Generally I feel the ASB has done a good job of late, refining and trimming USPAP. Here I think they need a simple but drastic change: Let’s create a new Standard RULE say 3-1 (and bump the rest down) for the “Qualitative Review” which basically becomes and “appraisal assessment”. This service would NEVER EVER, EVER, have an alternate opinion. That would allow one to clean up/restructure the rest of Standard 3 to be specifically designed and directed at the development and reporting aspects of the review with the alternate conclusion. Users would immediately see the language of the assessment WITH the (my) proposed wording

>”an appraisal assessment never contains an alternate value conclusion.users seeking a product of that type should seek an “appraisal review”.(see Standard 3-2).’s your comment, help out an old friend or suggest something of your own: remember USPAP is yours not theirs.

Be heardtick tick.. tick.


  1. Edd Gillespie January 11, 2009 at 1:46 pm

    Well Joe,

    This time I agree. Appraisal review, not unlike a great deal of our profession is in disaray.

    Maybe adding appraisal assessment to USPAP will work. Frtankly, I think review should be reserved for a review panel with the ability and authority to pass judgment on the qulaity of the appraisal and on the appraiser.

    If value concurence is what is needed, get another appraisal!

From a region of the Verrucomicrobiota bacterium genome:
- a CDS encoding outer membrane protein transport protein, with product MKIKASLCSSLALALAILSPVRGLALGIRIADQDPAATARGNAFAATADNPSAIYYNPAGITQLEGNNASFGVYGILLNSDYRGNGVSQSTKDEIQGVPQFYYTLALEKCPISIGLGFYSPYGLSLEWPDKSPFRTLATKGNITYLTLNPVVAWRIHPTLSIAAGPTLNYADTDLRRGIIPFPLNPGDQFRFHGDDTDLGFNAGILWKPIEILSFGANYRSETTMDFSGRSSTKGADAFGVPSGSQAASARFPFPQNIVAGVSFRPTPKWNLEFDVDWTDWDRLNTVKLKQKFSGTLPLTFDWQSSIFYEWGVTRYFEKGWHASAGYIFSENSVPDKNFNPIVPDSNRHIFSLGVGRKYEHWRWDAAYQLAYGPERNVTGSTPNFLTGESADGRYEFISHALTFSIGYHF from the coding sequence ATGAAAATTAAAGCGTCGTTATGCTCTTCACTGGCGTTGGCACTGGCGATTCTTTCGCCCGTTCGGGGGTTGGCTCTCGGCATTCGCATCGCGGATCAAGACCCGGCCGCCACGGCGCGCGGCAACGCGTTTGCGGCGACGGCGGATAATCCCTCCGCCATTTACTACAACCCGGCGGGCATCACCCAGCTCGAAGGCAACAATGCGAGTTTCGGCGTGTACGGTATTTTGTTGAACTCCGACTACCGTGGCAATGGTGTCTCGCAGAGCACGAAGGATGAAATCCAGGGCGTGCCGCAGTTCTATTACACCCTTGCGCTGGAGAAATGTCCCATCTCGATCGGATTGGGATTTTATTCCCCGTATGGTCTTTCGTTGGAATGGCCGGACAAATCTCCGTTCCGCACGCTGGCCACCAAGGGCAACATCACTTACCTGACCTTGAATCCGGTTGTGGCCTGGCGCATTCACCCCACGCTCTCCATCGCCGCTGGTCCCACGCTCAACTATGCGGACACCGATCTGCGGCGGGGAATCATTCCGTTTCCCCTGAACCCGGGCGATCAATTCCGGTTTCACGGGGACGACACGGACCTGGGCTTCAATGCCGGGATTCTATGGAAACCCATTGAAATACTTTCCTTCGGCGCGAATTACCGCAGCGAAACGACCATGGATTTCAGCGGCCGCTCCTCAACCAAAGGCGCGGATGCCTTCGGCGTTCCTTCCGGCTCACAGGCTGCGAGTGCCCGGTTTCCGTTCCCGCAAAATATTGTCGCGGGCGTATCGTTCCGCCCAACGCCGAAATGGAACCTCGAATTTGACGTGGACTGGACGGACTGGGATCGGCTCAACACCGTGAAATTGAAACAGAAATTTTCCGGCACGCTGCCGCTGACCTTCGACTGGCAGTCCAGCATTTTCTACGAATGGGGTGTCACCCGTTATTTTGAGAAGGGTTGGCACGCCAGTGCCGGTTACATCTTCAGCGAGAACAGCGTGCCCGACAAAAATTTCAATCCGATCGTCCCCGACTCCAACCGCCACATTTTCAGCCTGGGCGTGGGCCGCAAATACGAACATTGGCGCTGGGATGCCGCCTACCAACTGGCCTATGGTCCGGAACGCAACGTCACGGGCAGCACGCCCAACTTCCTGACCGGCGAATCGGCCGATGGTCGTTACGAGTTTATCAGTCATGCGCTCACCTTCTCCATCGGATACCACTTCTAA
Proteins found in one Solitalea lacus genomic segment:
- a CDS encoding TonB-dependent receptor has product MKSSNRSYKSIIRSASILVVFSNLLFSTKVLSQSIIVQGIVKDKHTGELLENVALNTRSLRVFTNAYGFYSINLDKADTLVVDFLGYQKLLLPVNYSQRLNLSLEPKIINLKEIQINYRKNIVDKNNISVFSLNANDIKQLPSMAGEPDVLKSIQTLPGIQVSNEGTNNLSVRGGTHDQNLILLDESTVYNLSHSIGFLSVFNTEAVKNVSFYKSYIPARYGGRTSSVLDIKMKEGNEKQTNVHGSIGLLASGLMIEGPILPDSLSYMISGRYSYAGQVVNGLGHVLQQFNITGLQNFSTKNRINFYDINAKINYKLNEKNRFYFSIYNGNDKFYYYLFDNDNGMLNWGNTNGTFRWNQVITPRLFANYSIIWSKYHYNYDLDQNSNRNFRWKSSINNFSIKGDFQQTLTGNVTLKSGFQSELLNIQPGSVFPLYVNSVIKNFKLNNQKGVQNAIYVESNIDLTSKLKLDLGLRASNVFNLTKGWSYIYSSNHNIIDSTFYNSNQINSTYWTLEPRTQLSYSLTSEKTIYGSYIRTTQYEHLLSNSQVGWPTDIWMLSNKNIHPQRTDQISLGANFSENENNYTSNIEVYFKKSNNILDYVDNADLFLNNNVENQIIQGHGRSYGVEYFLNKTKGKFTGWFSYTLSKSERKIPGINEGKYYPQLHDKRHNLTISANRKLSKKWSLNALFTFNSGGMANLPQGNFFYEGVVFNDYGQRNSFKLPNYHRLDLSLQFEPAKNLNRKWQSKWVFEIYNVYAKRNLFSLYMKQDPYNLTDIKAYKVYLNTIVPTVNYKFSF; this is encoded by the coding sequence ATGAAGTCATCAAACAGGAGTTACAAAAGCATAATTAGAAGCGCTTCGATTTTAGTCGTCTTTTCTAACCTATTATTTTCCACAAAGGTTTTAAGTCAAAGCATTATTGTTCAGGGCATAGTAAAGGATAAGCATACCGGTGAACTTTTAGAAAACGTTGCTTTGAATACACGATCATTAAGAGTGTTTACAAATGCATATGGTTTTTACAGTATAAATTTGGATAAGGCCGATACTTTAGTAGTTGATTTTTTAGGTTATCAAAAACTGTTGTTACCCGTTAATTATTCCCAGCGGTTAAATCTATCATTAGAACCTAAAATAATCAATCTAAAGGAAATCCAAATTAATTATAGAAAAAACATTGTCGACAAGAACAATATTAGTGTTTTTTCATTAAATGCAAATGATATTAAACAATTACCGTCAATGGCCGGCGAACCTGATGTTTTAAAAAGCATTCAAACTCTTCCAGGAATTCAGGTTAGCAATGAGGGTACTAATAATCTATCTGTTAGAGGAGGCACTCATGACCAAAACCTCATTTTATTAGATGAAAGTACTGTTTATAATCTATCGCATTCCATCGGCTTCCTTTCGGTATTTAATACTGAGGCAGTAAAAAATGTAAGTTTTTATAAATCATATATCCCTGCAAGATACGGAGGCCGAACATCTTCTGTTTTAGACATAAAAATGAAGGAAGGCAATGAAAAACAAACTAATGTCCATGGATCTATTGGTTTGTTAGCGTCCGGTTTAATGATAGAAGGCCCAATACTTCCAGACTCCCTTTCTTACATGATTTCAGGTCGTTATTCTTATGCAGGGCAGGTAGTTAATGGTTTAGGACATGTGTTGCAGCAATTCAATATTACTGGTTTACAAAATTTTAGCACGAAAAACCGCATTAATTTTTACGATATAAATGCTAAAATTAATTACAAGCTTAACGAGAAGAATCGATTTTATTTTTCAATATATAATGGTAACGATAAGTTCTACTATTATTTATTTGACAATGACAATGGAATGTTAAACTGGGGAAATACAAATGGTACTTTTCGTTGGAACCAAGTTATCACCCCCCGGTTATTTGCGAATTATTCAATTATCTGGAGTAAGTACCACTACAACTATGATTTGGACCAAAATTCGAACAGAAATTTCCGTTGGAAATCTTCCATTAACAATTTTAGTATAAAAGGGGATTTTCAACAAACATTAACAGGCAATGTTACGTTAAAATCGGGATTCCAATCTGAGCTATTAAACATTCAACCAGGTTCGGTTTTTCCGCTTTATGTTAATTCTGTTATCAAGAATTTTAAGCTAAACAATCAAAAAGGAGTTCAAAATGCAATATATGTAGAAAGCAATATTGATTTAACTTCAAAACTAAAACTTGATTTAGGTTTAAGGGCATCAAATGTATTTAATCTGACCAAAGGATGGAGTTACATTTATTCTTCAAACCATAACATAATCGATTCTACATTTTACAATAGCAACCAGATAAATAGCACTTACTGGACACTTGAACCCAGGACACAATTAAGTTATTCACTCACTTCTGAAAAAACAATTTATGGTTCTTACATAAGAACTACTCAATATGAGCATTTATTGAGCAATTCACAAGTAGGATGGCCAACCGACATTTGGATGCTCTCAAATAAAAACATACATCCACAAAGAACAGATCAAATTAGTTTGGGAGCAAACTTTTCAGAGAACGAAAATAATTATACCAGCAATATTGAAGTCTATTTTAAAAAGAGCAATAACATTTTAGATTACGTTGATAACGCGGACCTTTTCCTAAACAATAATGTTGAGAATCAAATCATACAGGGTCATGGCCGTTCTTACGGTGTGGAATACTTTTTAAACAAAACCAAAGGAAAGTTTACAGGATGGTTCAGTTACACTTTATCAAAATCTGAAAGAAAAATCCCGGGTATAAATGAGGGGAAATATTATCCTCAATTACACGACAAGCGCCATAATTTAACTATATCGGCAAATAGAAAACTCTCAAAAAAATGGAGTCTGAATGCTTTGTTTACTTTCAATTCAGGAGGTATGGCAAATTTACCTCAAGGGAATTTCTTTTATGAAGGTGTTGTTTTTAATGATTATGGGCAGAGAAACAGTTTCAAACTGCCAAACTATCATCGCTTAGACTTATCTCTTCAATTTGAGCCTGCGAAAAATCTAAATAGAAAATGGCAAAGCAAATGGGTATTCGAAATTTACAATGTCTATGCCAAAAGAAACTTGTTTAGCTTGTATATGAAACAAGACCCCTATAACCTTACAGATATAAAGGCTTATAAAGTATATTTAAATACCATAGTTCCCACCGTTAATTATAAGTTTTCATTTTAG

My impression as to why new appraisals are not ordered is that there is too much expense and delay in that procedure when dealing with mortgage lenders who have a diminished the importance of collateral value in the interest of making loans.

    Bottom line, in the mortgage context, the appraisal industry has delegated way too much appraisal control to the clients already. The impact of USPAP on the problem of le3nding industry control of the appraiser profession has been diminished even as appraisers are being made more aware of USPAP

  2. Edd Gillespie January 11, 2009 at 2:23 pm

    Thanks for the alert Joe,

    Maybe “appraisal assessment” will be a good thing, but what is it for?

    Frankly, I think review should be reserved exclusively for appraisal boards, bodies or panels who have the ability, will, money, good sense and authority to pass meaningful judgment and impose sanctions on errant appraisers. Certainly most appraisers who do review have little or none of any of those.

    But, if “appraisal assessment” leads to better quality and better appraisers then I’m for it.

    Appraisal review as it is being used by mortgage clients is some sort of a least expensive CYA. It has been amply demonstrated at this point that mortgage clients could care less about collateral value.

    How can an appraiser possibly be expected to detect the legitimate needs of a client like that and develop a scope of work and publish a bullet proof appraisal report? And why would a review ordered by a client like that have any significance to an industry with the stated purpose to enhance the public trust? If the legitimate needs of a client having none are fabricated from the hypothetical for the appraisal, then a review or ” assessment” is ridiculous.

    Could it be that mortgage appraisers must necessarily emphasize financial survival and relegate UAPAP lip service? If so, worrying about amendments is a waste of time.

    Anyway because I care, I’ll support your suggestions. You’ve obviously given the matter sincere thought.

  3. Joe Palumbo January 16, 2009 at 9:47 am

    Happy (better ) New Year Edd.

Comments are closed.